This week there has been talk on Twitter about the age gap relationship in Jurassic Park. Laura Dern was in her twenties and Sam Neil was in his forties for the first film. The way in which age gap romances are portrayed in films is all kinds of problematic. I come to this as a person who tends to be more attracted to people who are older than me, and who is married to someone seventeen years my senior.
There is often an assumption in films that pairing older male stars with much younger women as romantic interests is fine. We don’t see as many older women in films and we certainly don’t see older women as romantic partners for men of the same age. It’s very rare indeed to see older women paired with younger men.
This kind of film pairing serves to erase older women and focus on younger women as pretty prizes for wealthy and powerful male characters. I’ve never seen an age-gap romance in a film tackle the kinds of issues that can come up in actual age gap relationships. I’m going to list a few.
Differences of expectation and experience. Issues around having children – an older woman with a younger man may not be able to start a family even if they want to. The realities of being a senior citizen with a young family. You probably aren’t going to get to grow old together. The younger partner is going to have a massive life upheaval at some point because being bereaved early is almost inevitable for them. Differences in energy levels, career stage, ambitions, desires.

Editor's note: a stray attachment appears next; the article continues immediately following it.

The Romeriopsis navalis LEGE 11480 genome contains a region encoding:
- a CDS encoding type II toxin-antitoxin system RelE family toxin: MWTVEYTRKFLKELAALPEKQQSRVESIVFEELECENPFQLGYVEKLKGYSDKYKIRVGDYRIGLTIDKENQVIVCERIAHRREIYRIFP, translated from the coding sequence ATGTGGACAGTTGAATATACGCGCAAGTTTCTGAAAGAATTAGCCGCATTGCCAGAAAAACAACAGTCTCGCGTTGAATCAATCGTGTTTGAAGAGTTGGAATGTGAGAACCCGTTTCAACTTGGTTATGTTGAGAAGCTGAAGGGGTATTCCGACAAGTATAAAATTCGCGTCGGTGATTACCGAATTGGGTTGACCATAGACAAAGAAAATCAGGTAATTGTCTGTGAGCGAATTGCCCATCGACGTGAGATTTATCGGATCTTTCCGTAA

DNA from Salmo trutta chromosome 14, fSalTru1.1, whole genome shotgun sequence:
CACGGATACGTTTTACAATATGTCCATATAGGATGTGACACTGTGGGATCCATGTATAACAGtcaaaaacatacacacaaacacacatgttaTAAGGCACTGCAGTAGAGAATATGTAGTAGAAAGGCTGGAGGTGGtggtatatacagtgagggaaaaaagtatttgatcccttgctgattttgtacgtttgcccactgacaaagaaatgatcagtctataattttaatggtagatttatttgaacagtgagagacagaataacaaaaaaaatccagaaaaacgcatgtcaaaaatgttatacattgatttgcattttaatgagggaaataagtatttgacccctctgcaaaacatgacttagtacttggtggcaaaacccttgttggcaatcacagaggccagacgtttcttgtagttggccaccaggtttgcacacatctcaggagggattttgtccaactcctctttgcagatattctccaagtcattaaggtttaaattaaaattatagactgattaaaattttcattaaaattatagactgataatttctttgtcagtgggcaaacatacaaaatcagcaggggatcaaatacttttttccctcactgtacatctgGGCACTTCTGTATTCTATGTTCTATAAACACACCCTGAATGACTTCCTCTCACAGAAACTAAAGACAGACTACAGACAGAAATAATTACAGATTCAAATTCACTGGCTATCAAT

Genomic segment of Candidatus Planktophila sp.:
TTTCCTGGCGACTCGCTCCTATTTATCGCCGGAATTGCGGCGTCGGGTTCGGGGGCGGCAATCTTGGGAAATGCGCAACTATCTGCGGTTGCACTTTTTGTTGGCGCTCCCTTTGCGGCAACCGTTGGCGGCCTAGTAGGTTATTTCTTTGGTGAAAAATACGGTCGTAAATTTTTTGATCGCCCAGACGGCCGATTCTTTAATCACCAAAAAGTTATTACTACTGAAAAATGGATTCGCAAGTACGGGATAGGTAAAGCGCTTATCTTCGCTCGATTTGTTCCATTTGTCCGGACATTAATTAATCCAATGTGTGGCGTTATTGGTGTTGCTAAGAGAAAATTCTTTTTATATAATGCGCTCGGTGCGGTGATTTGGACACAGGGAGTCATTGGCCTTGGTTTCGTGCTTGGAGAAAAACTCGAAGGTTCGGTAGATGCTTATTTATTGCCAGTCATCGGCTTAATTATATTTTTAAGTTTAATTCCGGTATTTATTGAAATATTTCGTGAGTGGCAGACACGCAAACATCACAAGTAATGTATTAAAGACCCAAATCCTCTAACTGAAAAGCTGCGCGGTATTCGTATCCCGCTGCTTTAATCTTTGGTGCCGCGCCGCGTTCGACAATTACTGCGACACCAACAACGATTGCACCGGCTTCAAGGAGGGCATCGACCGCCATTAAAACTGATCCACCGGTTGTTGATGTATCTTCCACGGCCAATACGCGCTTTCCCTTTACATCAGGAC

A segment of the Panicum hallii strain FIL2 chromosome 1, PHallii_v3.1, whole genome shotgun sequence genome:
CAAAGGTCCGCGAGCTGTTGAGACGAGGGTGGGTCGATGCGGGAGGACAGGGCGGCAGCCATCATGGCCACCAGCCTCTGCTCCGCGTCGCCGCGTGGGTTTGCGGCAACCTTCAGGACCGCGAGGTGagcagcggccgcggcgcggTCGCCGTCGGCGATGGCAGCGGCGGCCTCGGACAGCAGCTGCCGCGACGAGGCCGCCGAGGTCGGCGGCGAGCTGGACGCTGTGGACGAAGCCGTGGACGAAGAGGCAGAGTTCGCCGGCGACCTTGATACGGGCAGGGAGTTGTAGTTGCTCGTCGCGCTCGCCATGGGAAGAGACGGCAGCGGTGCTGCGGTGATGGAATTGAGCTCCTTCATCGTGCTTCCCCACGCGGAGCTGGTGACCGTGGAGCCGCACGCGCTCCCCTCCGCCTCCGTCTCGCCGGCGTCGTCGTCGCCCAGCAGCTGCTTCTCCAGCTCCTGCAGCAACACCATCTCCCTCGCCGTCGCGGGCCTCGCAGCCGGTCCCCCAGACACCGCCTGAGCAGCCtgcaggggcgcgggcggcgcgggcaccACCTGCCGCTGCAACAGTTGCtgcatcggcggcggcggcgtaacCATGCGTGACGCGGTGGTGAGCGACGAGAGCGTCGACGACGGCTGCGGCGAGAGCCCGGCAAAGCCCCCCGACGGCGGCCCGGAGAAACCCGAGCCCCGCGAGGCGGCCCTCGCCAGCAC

There is an impact on how people perceive you and on what they think the age gap means. MILFs and gold diggers, dirty old men, cougars, predators, sugar daddies, toy boys – a lot of the thought forms around age gap relationships are less than complimentary.
Age gap relationships can be exploitative. But then, any relationship can be exploitative, it’s not inherent in this. There may be reasons to be suspicious of someone whose ‘type’ is young and inexperienced and who keeps replacing their partners with younger people. It’s also well worth being suspicious of men who repeatedly leave ill, pregnant or menopausal women.
We need to think about the way in which young bodies are treated as toys and as prizes, in real life and in fictional depictions. It’s never ok to objectify people, to reduce them to their sexual attractiveness, to treat them as disposable, interchangeable or otherwise diminish their humanity.
At the same time, no one should be stigmatised for getting into a relationship with a consenting adult.